The Japanese Ministry of Finance announced on April 9, 2019 that the Bank of Japan will embark on a programme for the issuance of new banknotes which will incorporate new security features and designs, along with the inclusion of new prominent Japanese personalities featured on the front side.
The banknotes included in the new series are the 10,000, 5000 and 1000 Yen denominations, the 2000 Yen banknote introduced in 2000 will not be affected. Along with this announcement, the Finance Ministry released information about the currently circulating 500 Yen coin and unveiled a design which corresponds to the Country’s change in the Imperial era that began on May 1, 2019. The current series of banknotes, classified as the “E series” and initially introduced in 2000 will be replaced with the series designated as “F” and expected to begin circulating in 2024 at the earliest.
New Security Features of Yen Banknotes
As part of the re-design, the notes will also incorporate new-generation 3-D holograms and other anti-forgery technology which will be announced at a later date. The images included in the holograms will have the effect of appearing to move as the angle changes. It’s believed this is the first time this technology is being incorporated in banknotes anywhere in the world. As with the current series, dimensions will remain the same with the western numerals denoting their face value will increase noticeably on the obverse or front side and reverse. The number of digits in the note’s serial numbers will increase from 9 to 10.
The new 10,000 yen note will feature famed industrialist Eiichi Shibusawa (1840–1931) A prominent figure of Japanese industry from the 19th through early 20th century, he is considered the “father of Japanese capitalism”. Following the Meiji Restoration in 1867, Shibusawa worked with the finance ministry before becoming an independent businessman. He is also noted as having established and developed more than 500 businesses. Among them was Japan’s first commercial bank, which eventually became Mizuho Bank. He also credited with having created the predecessors of the Tokyo Stock Exchange and the Tokyo Chamber of Commerce.
The reverse side includes a depiction of the Tokyo Rail Station in Chiyoda City (Marunouchi Station Building) designed by Tatsuno Kingo (1854 – 1919) and completed in 1914, this historical building that has been popularly known simply as the “red Brick Station Building” and represents one of the finest examples of architecture during the Meiji and Taisho periods. Partly destroyed in the war, the complete restoration work was finally completed in 2012.
The new 5000 Yen banknote is proposed to feature Tsuda Umeko (1864-1929) In 1871, she is remembered to have been one of the first female students to take part in the Iwakura Mission, a Japanese diplomatic initiative to the United States and Europe conducted between 1871 and 1873 by leading statesmen and scholars of the Meiji period. In 1900, she established the Women’s College of English (now Tsuda University) and worked on modern women’s higher education.
The reverse side will depict a collection of wisteria flowers, a species of flowering plant in the pea family Fabaceae, native to Japan. A traditional fabric known as “Fujifu” is made from wisteria stalks and is said to be the oldest known fabric in Japan, dating from the prehistoric Jomon period.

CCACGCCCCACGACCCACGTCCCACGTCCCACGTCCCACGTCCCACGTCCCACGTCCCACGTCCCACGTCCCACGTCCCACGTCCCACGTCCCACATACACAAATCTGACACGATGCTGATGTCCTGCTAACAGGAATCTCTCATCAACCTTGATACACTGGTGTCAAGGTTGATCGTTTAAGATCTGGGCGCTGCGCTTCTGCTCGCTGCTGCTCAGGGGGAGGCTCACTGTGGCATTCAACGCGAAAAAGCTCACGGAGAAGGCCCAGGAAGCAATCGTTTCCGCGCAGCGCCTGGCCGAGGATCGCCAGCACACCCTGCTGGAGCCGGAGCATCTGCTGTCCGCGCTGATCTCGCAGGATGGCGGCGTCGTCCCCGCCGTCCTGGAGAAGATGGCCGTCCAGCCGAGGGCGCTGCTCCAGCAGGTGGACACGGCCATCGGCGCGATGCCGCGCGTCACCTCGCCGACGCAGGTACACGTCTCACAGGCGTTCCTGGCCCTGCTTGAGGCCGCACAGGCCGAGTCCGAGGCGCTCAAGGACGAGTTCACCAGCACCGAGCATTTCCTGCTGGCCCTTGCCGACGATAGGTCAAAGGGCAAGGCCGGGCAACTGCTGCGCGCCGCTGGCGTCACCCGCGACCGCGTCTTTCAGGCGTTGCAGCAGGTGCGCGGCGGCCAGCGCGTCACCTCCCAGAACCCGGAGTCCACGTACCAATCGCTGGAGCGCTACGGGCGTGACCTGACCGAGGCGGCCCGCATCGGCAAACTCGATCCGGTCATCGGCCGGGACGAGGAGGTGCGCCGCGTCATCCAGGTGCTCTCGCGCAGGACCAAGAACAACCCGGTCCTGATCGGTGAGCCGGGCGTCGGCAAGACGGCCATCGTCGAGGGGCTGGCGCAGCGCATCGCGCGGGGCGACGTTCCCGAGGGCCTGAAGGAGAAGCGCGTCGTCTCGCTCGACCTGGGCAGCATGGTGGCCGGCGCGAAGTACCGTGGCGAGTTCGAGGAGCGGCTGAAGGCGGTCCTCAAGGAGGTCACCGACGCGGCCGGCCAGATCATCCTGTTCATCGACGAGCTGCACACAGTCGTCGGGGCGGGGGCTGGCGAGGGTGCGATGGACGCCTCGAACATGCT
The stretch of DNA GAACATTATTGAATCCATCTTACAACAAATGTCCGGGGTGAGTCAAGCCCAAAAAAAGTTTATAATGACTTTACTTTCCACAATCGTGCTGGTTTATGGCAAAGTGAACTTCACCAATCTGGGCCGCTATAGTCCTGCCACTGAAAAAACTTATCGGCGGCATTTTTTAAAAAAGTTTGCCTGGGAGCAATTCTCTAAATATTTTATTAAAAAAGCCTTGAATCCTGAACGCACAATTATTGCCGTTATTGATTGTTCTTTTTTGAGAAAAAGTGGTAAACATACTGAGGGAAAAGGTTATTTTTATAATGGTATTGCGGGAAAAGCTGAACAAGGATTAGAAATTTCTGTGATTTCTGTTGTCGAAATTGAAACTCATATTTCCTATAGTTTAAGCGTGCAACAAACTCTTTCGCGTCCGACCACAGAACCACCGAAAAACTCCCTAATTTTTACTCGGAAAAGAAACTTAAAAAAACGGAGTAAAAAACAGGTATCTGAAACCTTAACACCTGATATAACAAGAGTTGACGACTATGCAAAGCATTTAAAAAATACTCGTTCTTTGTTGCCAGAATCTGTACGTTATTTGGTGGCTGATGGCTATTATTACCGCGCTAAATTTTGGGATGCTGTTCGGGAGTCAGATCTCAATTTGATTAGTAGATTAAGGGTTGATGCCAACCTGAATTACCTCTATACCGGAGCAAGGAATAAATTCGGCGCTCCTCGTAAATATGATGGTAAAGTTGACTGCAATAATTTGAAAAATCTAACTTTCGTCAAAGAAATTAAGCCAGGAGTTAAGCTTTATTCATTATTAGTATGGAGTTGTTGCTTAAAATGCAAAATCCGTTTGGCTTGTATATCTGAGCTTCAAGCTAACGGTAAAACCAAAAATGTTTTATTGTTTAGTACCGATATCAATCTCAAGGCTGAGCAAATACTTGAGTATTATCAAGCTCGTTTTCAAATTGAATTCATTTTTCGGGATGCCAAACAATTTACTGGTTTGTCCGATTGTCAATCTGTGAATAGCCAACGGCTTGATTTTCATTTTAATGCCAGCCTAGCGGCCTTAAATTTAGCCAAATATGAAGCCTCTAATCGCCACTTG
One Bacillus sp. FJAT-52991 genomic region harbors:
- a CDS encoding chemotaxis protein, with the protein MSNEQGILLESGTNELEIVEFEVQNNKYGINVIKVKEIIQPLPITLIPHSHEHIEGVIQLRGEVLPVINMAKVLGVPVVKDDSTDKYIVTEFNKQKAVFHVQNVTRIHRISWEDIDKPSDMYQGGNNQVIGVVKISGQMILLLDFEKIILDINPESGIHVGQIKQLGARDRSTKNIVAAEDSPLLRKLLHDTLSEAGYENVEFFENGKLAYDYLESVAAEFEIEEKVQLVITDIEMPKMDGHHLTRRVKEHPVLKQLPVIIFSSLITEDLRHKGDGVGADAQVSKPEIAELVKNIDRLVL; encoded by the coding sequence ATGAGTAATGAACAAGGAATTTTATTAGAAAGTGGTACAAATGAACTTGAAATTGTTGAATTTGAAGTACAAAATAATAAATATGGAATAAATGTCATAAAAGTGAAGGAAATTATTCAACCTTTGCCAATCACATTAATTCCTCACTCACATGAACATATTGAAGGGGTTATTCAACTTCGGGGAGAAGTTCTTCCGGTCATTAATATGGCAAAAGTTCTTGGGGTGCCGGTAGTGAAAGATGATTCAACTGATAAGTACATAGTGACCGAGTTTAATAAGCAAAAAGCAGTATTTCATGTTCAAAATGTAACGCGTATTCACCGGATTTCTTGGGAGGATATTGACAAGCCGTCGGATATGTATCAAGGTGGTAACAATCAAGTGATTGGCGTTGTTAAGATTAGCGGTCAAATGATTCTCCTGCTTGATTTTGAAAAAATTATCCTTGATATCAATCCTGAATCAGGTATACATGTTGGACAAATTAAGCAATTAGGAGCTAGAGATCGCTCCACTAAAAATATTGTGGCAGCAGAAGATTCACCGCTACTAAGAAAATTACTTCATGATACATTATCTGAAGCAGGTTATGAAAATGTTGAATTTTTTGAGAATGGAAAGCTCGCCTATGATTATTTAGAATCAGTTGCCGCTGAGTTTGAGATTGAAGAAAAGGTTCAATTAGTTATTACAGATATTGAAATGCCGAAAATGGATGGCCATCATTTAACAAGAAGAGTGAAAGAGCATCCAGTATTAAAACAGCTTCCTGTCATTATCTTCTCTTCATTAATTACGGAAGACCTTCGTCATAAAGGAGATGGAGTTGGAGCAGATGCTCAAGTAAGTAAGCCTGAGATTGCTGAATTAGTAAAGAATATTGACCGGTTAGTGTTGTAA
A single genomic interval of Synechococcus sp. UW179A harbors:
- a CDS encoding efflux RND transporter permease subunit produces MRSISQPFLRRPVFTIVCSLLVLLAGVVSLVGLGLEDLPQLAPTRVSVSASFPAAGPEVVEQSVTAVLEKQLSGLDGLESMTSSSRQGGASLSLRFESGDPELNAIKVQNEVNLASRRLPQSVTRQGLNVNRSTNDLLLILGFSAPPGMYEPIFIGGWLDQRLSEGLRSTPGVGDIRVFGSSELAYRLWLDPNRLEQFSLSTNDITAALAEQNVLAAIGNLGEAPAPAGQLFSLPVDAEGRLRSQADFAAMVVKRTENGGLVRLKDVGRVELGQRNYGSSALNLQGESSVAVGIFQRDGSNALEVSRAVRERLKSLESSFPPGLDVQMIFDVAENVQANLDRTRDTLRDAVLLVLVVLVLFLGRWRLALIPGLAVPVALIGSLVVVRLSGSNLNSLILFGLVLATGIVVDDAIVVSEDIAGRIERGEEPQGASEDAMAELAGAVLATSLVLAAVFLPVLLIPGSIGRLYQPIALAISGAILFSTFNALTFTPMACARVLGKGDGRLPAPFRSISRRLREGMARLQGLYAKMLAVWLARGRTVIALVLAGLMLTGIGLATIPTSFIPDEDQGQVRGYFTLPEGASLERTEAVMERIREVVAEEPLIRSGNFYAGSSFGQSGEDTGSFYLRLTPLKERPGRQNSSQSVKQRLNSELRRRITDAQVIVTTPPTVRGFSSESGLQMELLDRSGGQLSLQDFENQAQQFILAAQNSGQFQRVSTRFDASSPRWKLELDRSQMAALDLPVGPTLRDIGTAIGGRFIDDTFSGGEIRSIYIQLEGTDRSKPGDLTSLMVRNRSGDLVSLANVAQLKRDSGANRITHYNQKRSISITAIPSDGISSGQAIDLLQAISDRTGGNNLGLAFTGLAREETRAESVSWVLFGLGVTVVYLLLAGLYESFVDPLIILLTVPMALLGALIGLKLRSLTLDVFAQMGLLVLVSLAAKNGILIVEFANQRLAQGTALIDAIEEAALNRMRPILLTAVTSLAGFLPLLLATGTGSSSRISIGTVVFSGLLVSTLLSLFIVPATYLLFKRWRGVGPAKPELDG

The new 1000 Yen banknote will portray Kitasato Shibasaburō (1853-1931). A prominent Japanese physician and bacteriologist, he is remembered as the co-discoverer of the infectious agent of the bubonic plague in Hong Kong in 1894. Kitasato was nominated for the first annual Nobel Prize in Physiology or Medicine in 1901 and in 1914 he founded the Kitasato Institute, the forerunner of Kitasato University which he headed for the remainder of his life.
The reverse side will include the well-known artwork print entitled “The Great Wave off Kanagawa”. The depiction is a woodblock print by the Japanese artist Hokusai and was published sometime between 1829 and 1833 during the late Edo period as the first print in Hokusai’s series “Thirty-six Views of Mount Fuji”. This print is Hokusai’s most famous work, and one of the most recognisable works of Japanese art in the world.
As part of the revised currency programme announced, the Ministry of Finance have launched proposed designs and revisions for the country’s largest-denominated circulation coin, the 500 Yen. With the enthronement of a new Emperor and the introduction of the new Imperial era of Reiwa, Japanese coins will include these changes which mean the inclusion of traditional characters denoting the new Imperial era.
The most significant change aside from the characters denoting the Era of Reiwa, will be the coin’s change to that of a bi-metallic composition. Also included in terms of updated security features will be the addition of micro-lettering along the inner edges which will be shown as “JAPAN” and the coin’s face value of “500 YEN”. The outer ring will be comprised of an aluminium-zinc golden colour with a clad composite inner disc of copper-nickel, with a silver coloured effect. The coin’s diameter will remain at 26.5 mm and weigh 7.1 grams. The first coins to be released with these new changes will be in 2021 – the coins will reflect the third year of the Reiwa era. The Ministry of Finance are not proposing any obverse or reverse design change for the new coin’s release beginning in 2021.
The author, Michael Alexander is president of the London Banknote and Monetary Research Centre.
For additional information on Japanese banknotes, please visit the website of the Bank of Japan.
Japan has repeatedly had to deal with counterfeit 500 yen coins in the past. The new design and security features might help fight this problem.